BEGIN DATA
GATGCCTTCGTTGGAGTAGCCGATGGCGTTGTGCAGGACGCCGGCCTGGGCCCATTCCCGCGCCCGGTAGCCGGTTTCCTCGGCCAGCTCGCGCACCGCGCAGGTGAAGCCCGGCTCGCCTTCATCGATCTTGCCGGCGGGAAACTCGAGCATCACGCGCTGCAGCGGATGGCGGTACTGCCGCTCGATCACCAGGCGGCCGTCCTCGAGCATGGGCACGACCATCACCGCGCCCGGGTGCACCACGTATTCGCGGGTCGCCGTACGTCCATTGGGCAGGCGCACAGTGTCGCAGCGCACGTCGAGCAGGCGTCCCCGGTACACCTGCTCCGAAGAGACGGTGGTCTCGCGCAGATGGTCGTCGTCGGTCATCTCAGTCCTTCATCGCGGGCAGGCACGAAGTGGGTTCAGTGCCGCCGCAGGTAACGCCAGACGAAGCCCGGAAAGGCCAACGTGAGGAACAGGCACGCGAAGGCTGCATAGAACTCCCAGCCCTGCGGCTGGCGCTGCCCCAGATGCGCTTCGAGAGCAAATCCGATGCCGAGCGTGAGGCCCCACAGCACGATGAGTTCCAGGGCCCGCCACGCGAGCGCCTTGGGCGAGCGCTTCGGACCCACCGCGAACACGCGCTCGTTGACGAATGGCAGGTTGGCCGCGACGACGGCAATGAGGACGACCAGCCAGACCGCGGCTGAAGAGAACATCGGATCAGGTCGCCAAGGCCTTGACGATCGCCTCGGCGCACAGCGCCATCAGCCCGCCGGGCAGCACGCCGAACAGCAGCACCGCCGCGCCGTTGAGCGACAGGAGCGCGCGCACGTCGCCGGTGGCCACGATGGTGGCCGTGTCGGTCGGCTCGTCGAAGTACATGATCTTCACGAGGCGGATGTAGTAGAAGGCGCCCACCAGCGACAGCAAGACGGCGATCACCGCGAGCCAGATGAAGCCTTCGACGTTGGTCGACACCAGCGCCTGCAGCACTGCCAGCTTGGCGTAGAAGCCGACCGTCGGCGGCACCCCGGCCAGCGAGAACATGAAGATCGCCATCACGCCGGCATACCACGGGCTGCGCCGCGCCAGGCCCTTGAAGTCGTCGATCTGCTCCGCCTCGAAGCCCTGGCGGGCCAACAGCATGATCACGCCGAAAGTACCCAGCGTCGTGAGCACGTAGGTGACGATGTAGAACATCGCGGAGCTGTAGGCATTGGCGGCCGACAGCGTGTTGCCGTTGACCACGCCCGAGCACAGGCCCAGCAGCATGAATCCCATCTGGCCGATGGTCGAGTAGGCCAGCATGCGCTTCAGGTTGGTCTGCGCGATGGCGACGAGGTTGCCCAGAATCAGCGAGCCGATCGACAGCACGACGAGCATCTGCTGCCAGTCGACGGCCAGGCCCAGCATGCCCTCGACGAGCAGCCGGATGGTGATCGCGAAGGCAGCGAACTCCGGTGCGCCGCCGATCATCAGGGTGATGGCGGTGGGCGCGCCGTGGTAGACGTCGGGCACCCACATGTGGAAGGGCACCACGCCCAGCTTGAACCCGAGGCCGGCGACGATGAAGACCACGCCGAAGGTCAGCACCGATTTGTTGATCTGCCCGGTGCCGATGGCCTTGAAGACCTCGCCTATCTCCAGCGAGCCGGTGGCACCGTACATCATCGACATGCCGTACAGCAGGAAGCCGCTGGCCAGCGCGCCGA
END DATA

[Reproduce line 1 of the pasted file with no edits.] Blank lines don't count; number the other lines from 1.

GATGCCTTCGTTGGAGTAGCCGATGGCGTTGTGCAGGACGCCGGCCTGGGCCCATTCCCGCGCCCGGTAGCCGGTTTCCTCGGCCAGCTCGCGCACCGCGCAGGTGAAGCCCGGCTCGCCTTCATCGATCTTGCCGGCGGGAAACTCGAGCATCACGCGCTGCAGCGGATGGCGGTACTGCCGCTCGATCACCAGGCGGCCGTCCTCGAGCATGGGCACGACCATCACCGCGCCCGGGTGCACCACGTATTCGCGGGTCGCCGTACGTCCATTGGGCAGGCGCACAGTGTCGCAGCGCACGTCGAGCAGGCGTCCCCGGTACACCTGCTCCGAAGAGACGGTGGTCTCGCGCAGATGGTCGTCGTCGGTCATCTCAGTCCTTCATCGCGGGCAGGCACGAAGTGGGTTCAGTGCCGCCGCAGGTAACGCCAGACGAAGCCCGGAAAGGCCAACGTGAGGAACAGGCACGCGAAGGCTGCATAGAACTCCCAGCCCTGCGGCTGGCGCTGCCCCAGATGCGCTTCGAGAGCAAATCCGATGCCGAGCGTGAGGCCCCACAGCACGATGAGTTCCAGGGCCCGCCACGCGAGCGCCTTGGGCGAGCGCTTCGGACCCACCGCGAACACGCGCTCGTTGACGAATGGCAGGTTGGCCGCGACGACGGCAATGAGGACGACCAGCCAGACCGCGGCTGAAGAGAACATCGGATCAGGTCGCCAAGGCCTTGACGATCGCCTCGGCGCACAGCGCCATCAGCCCGCCGGGCAGCACGCCGAACAGCAGCACCGCCGCGCCGTTGAGCGACAGGAGCGCGCGCACGTCGCCGGTGGCCACGATGGTGGCCGTGTCGGTCGGCTCGTCGAAGTACATGATCTTCACGAGGCGGATGTAGTAGAAGGCGCCCACCAGCGACAGCAAGACGGCGATCACCGCGAGCCAGATGAAGCCTTCGACGTTGGTCGACACCAGCGCCTGCAGCACTGCCAGCTTGGCGTAGAAGCCGACCGTCGGCGGCACCCCGGCCAGCGAGAACATGAAGATCGCCATCACGCCGGCATACCACGGGCTGCGCCGCGCCAGGCCCTTGAAGTCGTCGATCTGCTCCGCCTCGAAGCCCTGGCGGGCCAACAGCATGATCACGCCGAAAGTACCCAGCGTCGTGAGCACGTAGGTGACGATGTAGAACATCGCGGAGCTGTAGGCATTGGCGGCCGACAGCGTGTTGCCGTTGACCACGCCCGAGCACAGGCCCAGCAGCATGAATCCCATCTGGCCGATGGTCGAGTAGGCCAGCATGCGCTTCAGGTTGGTCTGCGCGATGGCGACGAGGTTGCCCAGAATCAGCGAGCCGATCGACAGCACGACGAGCATCTGCTGCCAGTCGACGGCCAGGCCCAGCATGCCCTCGACGAGCAGCCGGATGGTGATCGCGAAGGCAGCGAACTCCGGTGCGCCGCCGATCATCAGGGTGATGGCGGTGGGCGCGCCGTGGTAGACGTCGGGCACCCACATGTGGAAGGGCACCACGCCCAGCTTGAACCCGAGGCCGGCGACGATGAAGACCACGCCGAAGGTCAGCACCGATTTGTTGATCTGCCCGGTGCCGATGGCCTTGAAGACCTCGCCTATCTCCAGCGAGCCGGTGGCACCGTACATCATCGACATGCCGTACAGCAGGAAGCCGCTGGCCAGCGCGCCGA